Conference Coverage

Breast milk doesn’t contain meaningful levels of certolizumab pegol


 

AT THE ACR ANNUAL MEETING

– Certolizumab pegol is not transmitted into human breast milk in any clinically meaningful level, a postmarketing pharmacokinetic study has determined.

While there were individual differences in how much of the TNF inhibitor did cross into milk, none of the 17 women in the study transmitted more than 0.076 mcg/mL in any sample, Megan Clowse, MD, said at the annual meeting of the American College of Rheumatology.

“This is well below even 1% of the expected plasma concentration of a therapeutic dose,” said Dr. Clowse, a rheumatologist and director of the Duke Autoimmunity in Pregnancy Registry at Duke University, Durham, N.C. “Additionally, the mean relative infant dose was 0.125% – also far below the cutoff of less than 10% of the adult dose, the level generally thought to be of little concern for infant well-being.”

Asian woman breastfeeding her baby. ©Jupiterimages/Thinkstock
There are no well-designed studies of certolizumab pegol (Cimzia; CZP) transmission into breast milk, Dr. Clowse said. “We do have reports that indicate there is limited transfer, but these are small sample size, not planned, just samples taken from lactating women. Generally, they have used nonvalidated methods to assess the drug concentration.”

The transmission potential, however, has always been assumed to be low. “It’s a protein that would largely be degraded in the gastrointestinal tract of the baby, so there would be low bioavailability. But also CZP has no Fc portion, so it is not pulled across the intestinal lumina by the neonatal Fc receptor.”

Despite those assumptions and the positive – although limited – data, UCB conducted a 4-week postmarketing study to fully determine transmission levels. The CRADLE study enrolled 17 women taking CZP while breastfeeding healthy, full-term infants. Breast milk samples were taken at days 0, 2, 4, 6, 8, 10, 12, and 14 across one dosing period (14 days for those taking 200 mg every 2 weeks; and 28 days for those taking 400 mg every 4 weeks).

In addition to being the first study to estimate the average daily infant dose, CRADLE used a specially created ELISA to measure the drug. “This was a very carefully thought-out measure designed to be 10 times more sensitive than any assay ever used to identify this drug,” Dr. Clowse said. “It had a very high specificity, having to attach to both the TNF portion and the PEG component.”

All the women had a healthy term infant who was exclusively breastfed. Mothers had to be in steady-state dosing with at least three prior doses before the first sample and could not have taken any other biologics within five half-lives of those medications.

The mean age of the 17 women in the analysis was 34 years. Rheumatoid arthritis was the most common diagnosis (7); other conditions were Crohn’s disease (5), psoriatic arthritis (3), and ankylosing spondylitis (2). The majority of the infants (13) were younger than 6 months at the time of the study.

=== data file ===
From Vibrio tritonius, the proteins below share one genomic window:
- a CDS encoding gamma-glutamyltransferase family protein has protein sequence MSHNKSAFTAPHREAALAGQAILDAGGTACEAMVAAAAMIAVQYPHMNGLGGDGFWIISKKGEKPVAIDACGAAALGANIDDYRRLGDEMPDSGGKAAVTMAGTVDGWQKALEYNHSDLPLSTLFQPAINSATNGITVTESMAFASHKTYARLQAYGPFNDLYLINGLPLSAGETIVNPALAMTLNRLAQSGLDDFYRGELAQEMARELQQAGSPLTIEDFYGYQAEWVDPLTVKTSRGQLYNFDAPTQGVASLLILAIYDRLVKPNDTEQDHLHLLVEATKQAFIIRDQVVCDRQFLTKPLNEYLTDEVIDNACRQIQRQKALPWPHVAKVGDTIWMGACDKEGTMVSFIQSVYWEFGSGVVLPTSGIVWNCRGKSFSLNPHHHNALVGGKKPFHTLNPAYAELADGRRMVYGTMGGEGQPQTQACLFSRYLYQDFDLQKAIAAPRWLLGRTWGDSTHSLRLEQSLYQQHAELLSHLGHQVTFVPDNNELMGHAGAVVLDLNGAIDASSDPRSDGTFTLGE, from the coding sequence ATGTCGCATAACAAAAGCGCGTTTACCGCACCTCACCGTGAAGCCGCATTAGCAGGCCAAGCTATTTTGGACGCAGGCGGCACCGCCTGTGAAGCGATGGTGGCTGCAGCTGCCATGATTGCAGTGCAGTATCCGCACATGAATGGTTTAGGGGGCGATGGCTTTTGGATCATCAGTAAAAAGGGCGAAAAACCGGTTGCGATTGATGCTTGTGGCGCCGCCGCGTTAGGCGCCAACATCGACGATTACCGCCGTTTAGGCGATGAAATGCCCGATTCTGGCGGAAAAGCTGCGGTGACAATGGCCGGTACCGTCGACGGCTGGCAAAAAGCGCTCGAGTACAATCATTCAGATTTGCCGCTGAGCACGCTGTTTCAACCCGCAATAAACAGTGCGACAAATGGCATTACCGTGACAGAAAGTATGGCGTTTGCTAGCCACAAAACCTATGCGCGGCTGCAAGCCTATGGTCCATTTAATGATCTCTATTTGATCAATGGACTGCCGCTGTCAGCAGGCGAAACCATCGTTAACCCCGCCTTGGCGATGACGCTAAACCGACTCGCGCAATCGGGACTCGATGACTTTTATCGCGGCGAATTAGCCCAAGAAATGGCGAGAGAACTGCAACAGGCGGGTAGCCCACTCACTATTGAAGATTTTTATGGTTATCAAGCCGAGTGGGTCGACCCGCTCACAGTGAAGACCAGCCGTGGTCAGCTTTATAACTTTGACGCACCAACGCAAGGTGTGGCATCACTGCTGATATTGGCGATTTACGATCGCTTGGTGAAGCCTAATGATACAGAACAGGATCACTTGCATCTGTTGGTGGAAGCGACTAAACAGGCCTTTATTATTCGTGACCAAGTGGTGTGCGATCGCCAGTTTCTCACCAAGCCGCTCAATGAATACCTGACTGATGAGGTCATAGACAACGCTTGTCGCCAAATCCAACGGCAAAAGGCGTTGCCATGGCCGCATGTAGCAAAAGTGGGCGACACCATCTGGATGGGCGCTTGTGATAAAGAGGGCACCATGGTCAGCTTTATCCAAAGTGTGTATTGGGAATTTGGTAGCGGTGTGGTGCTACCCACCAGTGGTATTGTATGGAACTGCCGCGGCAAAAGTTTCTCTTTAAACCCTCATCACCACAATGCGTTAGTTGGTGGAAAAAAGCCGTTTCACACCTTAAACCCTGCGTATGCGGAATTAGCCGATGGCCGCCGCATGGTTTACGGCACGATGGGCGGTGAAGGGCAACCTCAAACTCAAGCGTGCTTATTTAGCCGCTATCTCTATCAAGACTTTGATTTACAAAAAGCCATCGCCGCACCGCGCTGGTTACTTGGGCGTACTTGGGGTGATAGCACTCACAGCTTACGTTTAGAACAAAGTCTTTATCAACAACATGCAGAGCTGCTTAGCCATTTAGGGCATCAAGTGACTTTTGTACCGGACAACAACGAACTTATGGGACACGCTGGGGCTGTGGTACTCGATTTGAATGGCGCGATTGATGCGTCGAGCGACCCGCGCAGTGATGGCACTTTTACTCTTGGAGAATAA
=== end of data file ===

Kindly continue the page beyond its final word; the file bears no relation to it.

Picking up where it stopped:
Most of the women (13) had some measurable CZP in at least one sample, and four had measurable CZP in almost every sample. But of the entire 137 samples tested, 77 (56%) came back below the limit of quantification, which was less than 0.032 mcg/mL. Another 52 samples came back as less than twice the lower limit of quantification (less than 0.064 mcg/mL). Among these, though, most were less than 0.050 mcg/mL. Only eight samples approached the level of less than three times the lower limit of quantification (less than 0.096 mcg/mL); of these, the highest level was 0.076 mcg/mL.

There were some strong individual trends, Dr. Clowse noted. Only two women showed the highest levels: Out of seven samples, one had two such readings, and the other had five. In four women, all of the samples were below the lower limit of quantification. The rest of the women had mixed results, which tended to cluster in the middle of their treatment cycle and then go down.

The median maximum concentration in breast milk was 0.04285 mcg/mL, which translated to an average daily infant dose of 0.0035 mg/kg/day. This was an infant dose of 0.125% of the mother’s dose, Dr. Clowse said.

A 5-week safety study followed the breast milk sampling phase. During this time, nine infants had some sort of event. These were mild and not different from that normally seen in breastfed infants. Several events were paired with maternal events, Dr. Clowse said. Two pairs had upper respiratory tract infections, and one mother developed a Candida skin infection while her infant developed oral candidiasis.

UCB sponsored the CRADLE study. Dr. Clowse is a consultant for the company.

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